Re: Watts, lumens and hogwash
The recent thread on this subject prods me to finally release an old note I did
on it a while back. Re-reading it, it still sounds reasonable, so here it is.
If you have trouble with the figure, try loading it into an editor without a
Lumens, Lux, Foot-candles and other photometric terms are based entirely on how
the average human eye perceives light. Standard observers were defined by
testing many individuals and averaging the results. CRI, Color Temperature and
a host of other common terms all derive from the original work of the
International Committee on Illumination (ICI, or CIE in the French version),
dating back almost 60 years.
Plants don't *have* human vision, so some judgement is required when trying to
use human-sensitive terms to define what our plants need. Sometimes, the exact
opposite of what we want can come from being too slavish to the desire for
"more lumens per Watt." To illustrate this point, look at the relative spectral
sensitivity curves of Figure 1. Plant growth rate is plotted as xxx, while
human eye sensitivity (Photopic, or daylight adapted) is plotted as ooo. The
vertical scales are adjusted so that there is approximately equal area under
The dip in the green for plants is evident (they *do* reflect more green away)
and the green growth sensitivity is only about 1/4, compared to what our eye
perceives. In the violet and deep red, the plants have thousands of times more
sensitivity than the human eye. Our visual response in the visible blue and red
is only about 10% what it is in green and yellow.
Any sensible phosphor designer will tailor his lamp to match the human eye
curve, *if* the objective is to maximize lumens per Watt. This means that
phosphors wasting any energy in the blue and red are eliminated. The standard
"cool white" flourescent bulb is a superb example of this kind of engineering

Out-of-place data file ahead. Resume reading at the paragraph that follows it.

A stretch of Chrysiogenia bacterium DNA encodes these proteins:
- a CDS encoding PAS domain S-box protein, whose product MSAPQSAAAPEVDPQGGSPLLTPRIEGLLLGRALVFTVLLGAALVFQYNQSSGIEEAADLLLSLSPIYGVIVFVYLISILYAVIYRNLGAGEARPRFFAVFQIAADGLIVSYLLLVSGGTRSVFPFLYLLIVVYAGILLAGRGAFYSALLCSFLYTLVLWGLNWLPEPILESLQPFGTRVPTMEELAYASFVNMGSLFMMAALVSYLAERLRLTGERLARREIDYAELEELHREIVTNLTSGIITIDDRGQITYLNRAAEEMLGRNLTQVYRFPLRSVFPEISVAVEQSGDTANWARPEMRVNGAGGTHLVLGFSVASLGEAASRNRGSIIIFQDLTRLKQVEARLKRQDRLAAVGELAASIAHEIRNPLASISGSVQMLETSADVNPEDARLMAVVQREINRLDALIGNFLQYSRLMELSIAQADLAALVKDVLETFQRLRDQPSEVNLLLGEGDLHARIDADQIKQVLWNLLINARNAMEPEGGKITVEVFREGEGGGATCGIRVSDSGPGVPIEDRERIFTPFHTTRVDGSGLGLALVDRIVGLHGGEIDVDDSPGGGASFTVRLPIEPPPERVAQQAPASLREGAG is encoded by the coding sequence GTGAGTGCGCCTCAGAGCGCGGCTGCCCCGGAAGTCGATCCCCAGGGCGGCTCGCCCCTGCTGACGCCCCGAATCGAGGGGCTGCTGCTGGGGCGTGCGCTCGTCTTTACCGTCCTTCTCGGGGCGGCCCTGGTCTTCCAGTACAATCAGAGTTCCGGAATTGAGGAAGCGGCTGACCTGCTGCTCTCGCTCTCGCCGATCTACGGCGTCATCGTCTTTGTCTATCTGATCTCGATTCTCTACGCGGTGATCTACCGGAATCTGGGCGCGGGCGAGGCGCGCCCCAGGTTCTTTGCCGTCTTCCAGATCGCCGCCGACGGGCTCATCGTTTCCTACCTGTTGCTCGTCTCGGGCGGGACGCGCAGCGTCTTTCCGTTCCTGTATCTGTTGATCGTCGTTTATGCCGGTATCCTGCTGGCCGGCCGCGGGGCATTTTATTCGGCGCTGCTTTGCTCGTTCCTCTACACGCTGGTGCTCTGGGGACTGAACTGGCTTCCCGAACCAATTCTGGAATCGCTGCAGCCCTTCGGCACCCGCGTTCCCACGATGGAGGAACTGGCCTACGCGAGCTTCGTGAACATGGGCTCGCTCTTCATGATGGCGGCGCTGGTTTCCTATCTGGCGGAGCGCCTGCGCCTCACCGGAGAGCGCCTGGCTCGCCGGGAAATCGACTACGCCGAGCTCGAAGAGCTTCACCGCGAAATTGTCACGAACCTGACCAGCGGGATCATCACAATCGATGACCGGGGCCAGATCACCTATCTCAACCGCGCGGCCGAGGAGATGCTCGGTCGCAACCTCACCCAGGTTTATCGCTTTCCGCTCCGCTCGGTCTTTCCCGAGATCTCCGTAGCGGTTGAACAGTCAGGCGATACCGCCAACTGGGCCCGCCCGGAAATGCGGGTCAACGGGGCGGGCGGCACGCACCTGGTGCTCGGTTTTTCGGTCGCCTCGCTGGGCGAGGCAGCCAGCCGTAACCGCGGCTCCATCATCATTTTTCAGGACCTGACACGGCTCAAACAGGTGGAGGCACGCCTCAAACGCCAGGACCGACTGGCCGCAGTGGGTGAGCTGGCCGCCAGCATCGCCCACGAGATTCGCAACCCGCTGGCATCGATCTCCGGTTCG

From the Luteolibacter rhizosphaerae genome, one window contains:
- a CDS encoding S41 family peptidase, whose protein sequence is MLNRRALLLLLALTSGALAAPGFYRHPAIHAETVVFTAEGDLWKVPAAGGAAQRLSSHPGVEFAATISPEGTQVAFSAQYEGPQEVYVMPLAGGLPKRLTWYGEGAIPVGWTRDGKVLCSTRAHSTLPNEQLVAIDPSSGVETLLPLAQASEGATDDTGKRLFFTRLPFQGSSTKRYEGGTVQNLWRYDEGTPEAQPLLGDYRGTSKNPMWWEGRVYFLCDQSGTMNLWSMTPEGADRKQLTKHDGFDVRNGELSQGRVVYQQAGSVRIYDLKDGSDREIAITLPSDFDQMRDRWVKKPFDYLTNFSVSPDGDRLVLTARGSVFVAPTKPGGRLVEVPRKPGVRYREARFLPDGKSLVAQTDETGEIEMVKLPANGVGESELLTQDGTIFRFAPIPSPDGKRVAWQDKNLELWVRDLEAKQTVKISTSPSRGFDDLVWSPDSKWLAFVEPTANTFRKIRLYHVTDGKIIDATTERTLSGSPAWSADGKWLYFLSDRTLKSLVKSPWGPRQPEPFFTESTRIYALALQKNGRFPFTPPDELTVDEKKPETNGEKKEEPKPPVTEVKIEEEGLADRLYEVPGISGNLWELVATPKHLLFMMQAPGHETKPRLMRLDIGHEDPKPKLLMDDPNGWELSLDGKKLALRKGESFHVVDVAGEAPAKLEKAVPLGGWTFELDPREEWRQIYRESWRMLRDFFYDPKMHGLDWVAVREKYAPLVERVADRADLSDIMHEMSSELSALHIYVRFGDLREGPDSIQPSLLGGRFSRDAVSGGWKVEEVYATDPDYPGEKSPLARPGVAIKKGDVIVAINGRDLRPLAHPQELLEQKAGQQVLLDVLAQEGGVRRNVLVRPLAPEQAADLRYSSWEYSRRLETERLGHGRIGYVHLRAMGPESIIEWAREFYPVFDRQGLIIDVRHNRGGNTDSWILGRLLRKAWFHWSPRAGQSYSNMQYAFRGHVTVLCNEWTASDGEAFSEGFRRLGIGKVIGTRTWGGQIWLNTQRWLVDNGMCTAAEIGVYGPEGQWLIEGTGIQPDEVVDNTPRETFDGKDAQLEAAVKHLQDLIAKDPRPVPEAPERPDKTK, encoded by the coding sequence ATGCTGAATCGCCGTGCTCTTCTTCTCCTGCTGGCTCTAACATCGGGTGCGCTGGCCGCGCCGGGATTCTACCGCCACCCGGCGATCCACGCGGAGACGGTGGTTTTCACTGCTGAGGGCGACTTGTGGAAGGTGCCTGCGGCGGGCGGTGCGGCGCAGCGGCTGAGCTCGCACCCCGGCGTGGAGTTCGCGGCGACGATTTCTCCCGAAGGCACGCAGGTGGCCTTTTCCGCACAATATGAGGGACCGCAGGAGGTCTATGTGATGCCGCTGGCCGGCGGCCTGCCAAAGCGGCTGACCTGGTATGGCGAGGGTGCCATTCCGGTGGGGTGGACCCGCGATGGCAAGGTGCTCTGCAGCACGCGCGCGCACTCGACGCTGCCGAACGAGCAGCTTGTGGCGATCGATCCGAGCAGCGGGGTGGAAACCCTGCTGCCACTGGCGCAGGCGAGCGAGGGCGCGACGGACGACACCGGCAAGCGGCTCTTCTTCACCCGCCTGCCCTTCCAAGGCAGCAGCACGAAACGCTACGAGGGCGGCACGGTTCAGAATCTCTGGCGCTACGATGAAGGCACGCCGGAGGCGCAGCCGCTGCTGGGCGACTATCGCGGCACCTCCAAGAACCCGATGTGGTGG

raised to a very high art. The spectrum of cw bulbs closely matches the human
scotopic curve, yielding a lot of lumens/Watt, but only mediocre plant-growth
response. Photos taken under cw flourescents end up with a sickly green tint.
Most of us like to actually look at our plant tanks, so the cheaper
"plant/aquarium" bulbs that have big spikes in the blue and red, with almost no
green may give good growth, but should be only of interest to the pot grower or
other esthetically uninvolved user. A magenta glow is not very pleasing in an
underwater scene. [Spectacular for a tank of neons or cardinals, tho.]
The ideal spectrum for combined visual and growth purposes is a broad-band
source. In fact, an ordinary incandescent bulb, operating at a color
temperature of about 3200K, is nearly perfect. The one small flaw is the large
amount of heat it generates, for it doesn't fall off at wavelengths above
750nm, like the plant curve does. Halides are more efficient, so are even
better, but the heat is still a big problem.
Flourescent tubes are available that give pleasing color rendition, but still
provide better growth efficiency than "cool white." I have grown lush Riccia
fluitans under an 8W cool-white tube, for there is nothing that says plants
have *no* response in the visual region. It just *looks* very bright and
doesn't give the best plant growth.
For about four times the plant growth rate at a slight perceived drop in
brightness, either a daylight or GE Chroma 50 will give pleasant colors and
vigorous plant growth. Phillips Schedule 35 and most tri-phosphors work well,
too. None of these tubes are very expensive. I will reserve my thoughts on the
poorly-designed, unreliable, short-lived specialty tubes, called aquarium
bulbs, sold for four to ten times the price of these suggested, well-engineered
Esthetically, I like a 50-50 combination of daylight and Chroma 50. With only
80W (2 40W tubes) in a shop-light fixture, over a 55G tank, the growth-limiting
factor definitely is CO2, not the light. That's only 1.5 Watts/Gallon, far
below the frequently suggested 2-4 W/G. Even with lower lumens or lumens/Watt
ratings, they are the *growth* equivalent of about 6W of "cool white" tubes.
Photopic Human Eye-sensitivity Curve -- o o o (Lumens definition base)
Plant Growth Spectrum -- x x x ( Growth rate vs spectral power density)
1 _ o
| o o
| o o
| o o
.5_ o o
| o o
| o x x
| x o o x x
| x x o x o
| o x o
| x o o
| o o
| o o
0| o o
400 500 600 700 nm
UV Violet Blue Green Yellow Orange Red IR
Figure 1. Eye vs Plant-Growth Curves
I sincerely hope this helps clarify how we look at illumination sources for
both our visual stimulation and our plant growth.
My plant curve was derived from textbooks and was taken from data on emersed
plants. It is closer to our reality than the many studies I saw on algal
growth, which lends itself to lab analysis, but doesn't reflect higher-plant
reality very well.
Lumens are for "looking at..." Watts are energy. Neither is the whole answer.
Use good judgement in selecting the best for your tank.
Wright Huntley (408) 248-5905 Santa Clara, CA USA huntley at ix_netcom.com